3. Most Underrated
Hands on a Hardbody is a somewhat unconventional musical. It’s like A Chorus Line, but instead of dancers auditioning to be part of a Broadway ensemble, a group of working-class Americans competes to win a hardbody truck. Whoever keeps their hand on the vehicle for the longest time goes home with the prize. What’s amazing and perhaps even surprising about this show is how well it captures moments of people just being human in songs like “Alone With Me” or scenes like the one in which Norma breaks into uncontrollable laughter before transitioning into “Joy of the Lord.” That sense of empathy is one key element of the theatrical act. It invests the show with stakes in which an audience can invest. It’s a pity that high schools and community theatres don’t produce this show more often, as it has a lot to offer.
4. Hidden Gem
After Evita but before Six, there was Here Lies Love. Presented as a concept album before its premiere as an immersive Off-Broadway poperetta, Here Lies Love tells the story of Imelda Marcos, the former first lady of the Philippines. Created by David Byrne and Fatboy Slim, the show offers 90 minutes of great bops with some fantastic hooks. While the concept album showcases a range of pop artists, the cast recording features Ruthie Ann Miles, Jose Llana and Conrad Ricamora in their stage roles. The concept for the production was a club party, during which a DJ and the club’s staff presented the story of the Marcoses. As the clubbers, the audience was encouraged to dance along as the show progressed. What a brilliant way to illustrate our complicity and relative distance in the political processes that shape our lives!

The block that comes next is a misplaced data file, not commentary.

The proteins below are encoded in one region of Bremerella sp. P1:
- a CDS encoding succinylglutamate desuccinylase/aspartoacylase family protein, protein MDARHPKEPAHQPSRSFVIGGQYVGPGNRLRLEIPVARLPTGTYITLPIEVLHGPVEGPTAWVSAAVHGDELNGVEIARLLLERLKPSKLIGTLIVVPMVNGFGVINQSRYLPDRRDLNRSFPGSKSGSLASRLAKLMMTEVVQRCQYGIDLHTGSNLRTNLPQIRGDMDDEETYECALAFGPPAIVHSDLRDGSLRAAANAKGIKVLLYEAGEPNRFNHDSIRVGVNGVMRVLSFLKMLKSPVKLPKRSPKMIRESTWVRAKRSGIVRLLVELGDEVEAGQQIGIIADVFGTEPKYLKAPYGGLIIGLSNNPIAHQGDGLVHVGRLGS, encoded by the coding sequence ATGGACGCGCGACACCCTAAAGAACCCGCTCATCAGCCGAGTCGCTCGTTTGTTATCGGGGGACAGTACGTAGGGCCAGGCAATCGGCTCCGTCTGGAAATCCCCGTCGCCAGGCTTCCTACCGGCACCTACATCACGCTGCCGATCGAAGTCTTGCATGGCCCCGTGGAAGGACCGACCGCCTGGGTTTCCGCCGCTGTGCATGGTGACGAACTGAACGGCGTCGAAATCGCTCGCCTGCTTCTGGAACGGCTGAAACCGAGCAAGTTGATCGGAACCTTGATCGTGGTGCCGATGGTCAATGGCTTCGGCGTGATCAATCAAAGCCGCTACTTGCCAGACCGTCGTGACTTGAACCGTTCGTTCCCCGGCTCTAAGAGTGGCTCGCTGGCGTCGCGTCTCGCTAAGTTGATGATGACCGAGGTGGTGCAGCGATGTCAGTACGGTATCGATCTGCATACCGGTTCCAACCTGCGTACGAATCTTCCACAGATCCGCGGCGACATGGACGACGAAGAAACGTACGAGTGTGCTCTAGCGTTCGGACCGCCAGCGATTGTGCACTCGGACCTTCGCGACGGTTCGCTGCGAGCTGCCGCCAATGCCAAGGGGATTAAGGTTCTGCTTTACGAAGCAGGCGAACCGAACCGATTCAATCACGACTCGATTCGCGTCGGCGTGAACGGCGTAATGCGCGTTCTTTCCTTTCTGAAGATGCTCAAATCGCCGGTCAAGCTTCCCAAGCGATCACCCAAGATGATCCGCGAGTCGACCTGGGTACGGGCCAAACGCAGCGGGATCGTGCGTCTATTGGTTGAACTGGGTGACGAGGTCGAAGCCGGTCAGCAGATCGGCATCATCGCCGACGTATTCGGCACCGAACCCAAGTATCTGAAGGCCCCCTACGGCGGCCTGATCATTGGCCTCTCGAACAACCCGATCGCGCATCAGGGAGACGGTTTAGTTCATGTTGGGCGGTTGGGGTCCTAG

5. Show of the Year
For me, the show of the year was A Gentleman’s Guide to Love and Murder. With an award-winning book by Robert L. Freedman, who collaborated on the score with Steven Lutvak. This musical is a delightful romp through Edwardian-era London, poking fun at the conventions of class with some delicious nods to the conventions of the theatre of the time too. Witty and droll, the show is entertaining from curtain to curtain as Monty Navarro works his way to an earldom by bumping off the eight relatives that stand between him and his aristocratic right as one of the D’Ysquith dynasty. There is great fun in numbers like “Poison in My Pocket” and “I’ve Decided to Marry You” and outstanding character work in songs like “Foolish to Think” and “Inside Out,” which balances the drive of the farcical book. It’s outstanding work all around. The show bears repeated viewings and the cast recording, many listens.
2013 was certainly a good year for musical theatre – not the strongest ever, perhaps, but one in which several enjoyable shows left their mark on the world. Kinky Boots is among the thirty longest-running Broadway productions of all time, and the Tony Awards ceremony opened with one of the best numbers in the history of the awards, “Bigger!” by Lin-Manuel Miranda and Tom Kitt. What a tribute to a solid Broadway season!